Video is available of almost all of the nearly 22 hours Cody was in the jail—except for a minute and half during which he was being tasered. That happened in an area off-camera, and none of the three guards involved activated any other camera to record Cody’s death. The three were placed on leave while Illinois State Police (ISP) investigated, though they refused to answer questions.
When local activists held a rally on June 17, 2021, his stepmother, Cindy Cody, said, “I want to see the policy that says officers may sit on a person until he stops breathing.”
Sheriff Jack Campbell refused to answer questions. He also refused to force his jail guards to stop stonewalling ISP investigators. But his previous comments in a similar situation left little doubt about his attitude.
“We don’t feel you can fire [the Taser] too much,” Campbell remarked in the weeks following the 2010 death of Pat Burns, who was tasered over 20 times by Sangamon County deputies trying to take him into custody at the home of a woman he had allegedly attacked while high on meth.
“You use the Taser until the person complies with your order,” the sheriff said.
Sheriff Campbell’s policy of compliance by electrocution has carried a relatively modest but steadily increasing price tag for local taxpayers. According to the Illinois Times, Burn’s family settled in 2015 for $40,000, though the total cost to the county including attorney’s fees was $273,000. See: Burns v. Williamson, USDC (C.D.Ill.), Case No. 11-cv-3020 (2012).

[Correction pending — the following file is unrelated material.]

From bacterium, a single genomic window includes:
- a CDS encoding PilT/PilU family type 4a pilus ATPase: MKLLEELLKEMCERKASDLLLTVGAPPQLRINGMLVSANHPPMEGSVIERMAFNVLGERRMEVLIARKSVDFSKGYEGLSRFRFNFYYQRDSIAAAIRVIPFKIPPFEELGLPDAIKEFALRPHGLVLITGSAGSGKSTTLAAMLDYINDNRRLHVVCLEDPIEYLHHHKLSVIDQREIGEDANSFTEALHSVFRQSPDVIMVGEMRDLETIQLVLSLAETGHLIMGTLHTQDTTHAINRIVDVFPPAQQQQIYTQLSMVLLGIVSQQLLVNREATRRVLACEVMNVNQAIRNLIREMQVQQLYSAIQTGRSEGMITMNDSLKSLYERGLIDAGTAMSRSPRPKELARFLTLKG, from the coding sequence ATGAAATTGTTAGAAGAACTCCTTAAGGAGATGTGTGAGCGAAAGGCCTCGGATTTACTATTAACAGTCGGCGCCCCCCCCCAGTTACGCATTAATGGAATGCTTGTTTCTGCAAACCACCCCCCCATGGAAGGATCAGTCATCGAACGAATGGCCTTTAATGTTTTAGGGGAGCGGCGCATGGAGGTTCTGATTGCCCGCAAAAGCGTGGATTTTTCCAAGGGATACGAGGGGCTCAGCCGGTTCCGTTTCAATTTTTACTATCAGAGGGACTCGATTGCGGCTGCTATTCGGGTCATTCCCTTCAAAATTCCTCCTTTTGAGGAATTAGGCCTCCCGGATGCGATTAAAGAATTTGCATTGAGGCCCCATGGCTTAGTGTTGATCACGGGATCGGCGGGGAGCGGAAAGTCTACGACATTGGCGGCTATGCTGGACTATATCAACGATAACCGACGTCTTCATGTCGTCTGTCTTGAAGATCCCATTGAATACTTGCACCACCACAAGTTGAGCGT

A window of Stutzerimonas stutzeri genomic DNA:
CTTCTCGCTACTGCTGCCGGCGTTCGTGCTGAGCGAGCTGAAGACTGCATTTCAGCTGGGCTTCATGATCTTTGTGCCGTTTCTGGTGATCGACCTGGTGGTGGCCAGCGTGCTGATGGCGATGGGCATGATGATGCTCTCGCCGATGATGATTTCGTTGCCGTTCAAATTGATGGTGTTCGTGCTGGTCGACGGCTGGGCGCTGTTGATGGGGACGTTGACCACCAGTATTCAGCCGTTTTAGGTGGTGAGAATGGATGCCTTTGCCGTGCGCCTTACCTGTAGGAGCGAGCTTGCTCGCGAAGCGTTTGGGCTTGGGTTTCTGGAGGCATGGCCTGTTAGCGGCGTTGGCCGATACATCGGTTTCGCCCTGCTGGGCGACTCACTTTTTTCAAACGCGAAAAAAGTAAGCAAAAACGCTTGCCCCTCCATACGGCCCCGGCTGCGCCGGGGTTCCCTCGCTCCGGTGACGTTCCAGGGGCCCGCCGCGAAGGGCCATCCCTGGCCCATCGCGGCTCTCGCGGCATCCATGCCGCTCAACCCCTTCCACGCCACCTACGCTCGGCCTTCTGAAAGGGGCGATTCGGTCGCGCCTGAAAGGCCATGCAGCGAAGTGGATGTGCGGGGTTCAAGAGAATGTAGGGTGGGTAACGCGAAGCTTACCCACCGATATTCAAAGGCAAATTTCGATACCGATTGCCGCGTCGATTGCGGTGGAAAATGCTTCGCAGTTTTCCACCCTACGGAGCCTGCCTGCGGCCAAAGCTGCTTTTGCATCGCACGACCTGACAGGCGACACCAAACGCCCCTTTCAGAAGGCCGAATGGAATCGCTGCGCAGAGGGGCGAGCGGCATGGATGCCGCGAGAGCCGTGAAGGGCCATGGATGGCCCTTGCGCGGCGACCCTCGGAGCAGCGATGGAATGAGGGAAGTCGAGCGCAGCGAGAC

Confronted with the case of Tamara Skube, a woman tasered in a 2011 traffic stop, a federal judge observed that the 12 seconds the county deputy let elapse after he ordered her to turn around before zapping her with his Taser “was insufficient” resistance to establish probable cause for an arrest. See: Skube v. Williamson, 2015 U.S. Dist. LEXIS 24362 (C.D. Ill.).
After that 2015 ruling, the Illinois Times reported that the county settled Skube’s suit for wrongful arrest for $150,000. See: Skube v. Williamson, USDC (C.D.Ill.), Case No. 12-3185 (2012).